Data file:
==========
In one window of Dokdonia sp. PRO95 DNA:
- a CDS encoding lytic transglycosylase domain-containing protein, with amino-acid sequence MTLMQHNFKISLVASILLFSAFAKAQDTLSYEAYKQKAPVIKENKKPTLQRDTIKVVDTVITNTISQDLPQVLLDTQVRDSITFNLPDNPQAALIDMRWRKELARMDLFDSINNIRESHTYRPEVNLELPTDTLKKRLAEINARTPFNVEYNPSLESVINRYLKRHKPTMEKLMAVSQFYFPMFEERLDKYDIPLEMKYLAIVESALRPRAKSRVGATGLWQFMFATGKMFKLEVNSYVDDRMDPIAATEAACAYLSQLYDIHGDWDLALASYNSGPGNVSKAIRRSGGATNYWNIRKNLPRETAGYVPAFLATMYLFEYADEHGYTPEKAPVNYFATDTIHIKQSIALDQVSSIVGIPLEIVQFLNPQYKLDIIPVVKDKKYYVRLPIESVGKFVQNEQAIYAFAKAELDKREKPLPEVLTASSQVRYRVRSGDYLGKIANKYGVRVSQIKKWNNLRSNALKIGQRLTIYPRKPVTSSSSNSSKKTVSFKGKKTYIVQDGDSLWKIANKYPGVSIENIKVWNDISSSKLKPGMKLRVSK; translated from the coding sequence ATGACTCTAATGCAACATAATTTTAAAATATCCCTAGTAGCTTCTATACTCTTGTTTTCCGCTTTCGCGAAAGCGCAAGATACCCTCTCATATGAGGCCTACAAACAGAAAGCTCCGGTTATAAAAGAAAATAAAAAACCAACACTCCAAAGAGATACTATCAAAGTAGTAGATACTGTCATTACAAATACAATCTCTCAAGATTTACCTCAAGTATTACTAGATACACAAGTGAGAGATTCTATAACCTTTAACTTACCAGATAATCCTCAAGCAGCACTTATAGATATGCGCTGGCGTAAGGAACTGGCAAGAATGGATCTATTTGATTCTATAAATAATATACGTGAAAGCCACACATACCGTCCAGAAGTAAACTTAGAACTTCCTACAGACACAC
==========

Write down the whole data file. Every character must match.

In one window of Dokdonia sp. PRO95 DNA:
- a CDS encoding lytic transglycosylase domain-containing protein, with amino-acid sequence MTLMQHNFKISLVASILLFSAFAKAQDTLSYEAYKQKAPVIKENKKPTLQRDTIKVVDTVITNTISQDLPQVLLDTQVRDSITFNLPDNPQAALIDMRWRKELARMDLFDSINNIRESHTYRPEVNLELPTDTLKKRLAEINARTPFNVEYNPSLESVINRYLKRHKPTMEKLMAVSQFYFPMFEERLDKYDIPLEMKYLAIVESALRPRAKSRVGATGLWQFMFATGKMFKLEVNSYVDDRMDPIAATEAACAYLSQLYDIHGDWDLALASYNSGPGNVSKAIRRSGGATNYWNIRKNLPRETAGYVPAFLATMYLFEYADEHGYTPEKAPVNYFATDTIHIKQSIALDQVSSIVGIPLEIVQFLNPQYKLDIIPVVKDKKYYVRLPIESVGKFVQNEQAIYAFAKAELDKREKPLPEVLTASSQVRYRVRSGDYLGKIANKYGVRVSQIKKWNNLRSNALKIGQRLTIYPRKPVTSSSSNSSKKTVSFKGKKTYIVQDGDSLWKIANKYPGVSIENIKVWNDISSSKLKPGMKLRVSK; translated from the coding sequence ATGACTCTAATGCAACATAATTTTAAAATATCCCTAGTAGCTTCTATACTCTTGTTTTCCGCTTTCGCGAAAGCGCAAGATACCCTCTCATATGAGGCCTACAAACAGAAAGCTCCGGTTATAAAAGAAAATAAAAAACCAACACTCCAAAGAGATACTATCAAAGTAGTAGATACTGTCATTACAAATACAATCTCTCAAGATTTACCTCAAGTATTACTAGATACACAAGTGAGAGATTCTATAACCTTTAACTTACCAGATAATCCTCAAGCAGCACTTATAGATATGCGCTGGCGTAAGGAACTGGCAAGAATGGATCTATTTGATTCTATAAATAATATACGTGAAAGCCACACATACCGTCCAGAAGTAAACTTAGAACTTCCTACAGACACAC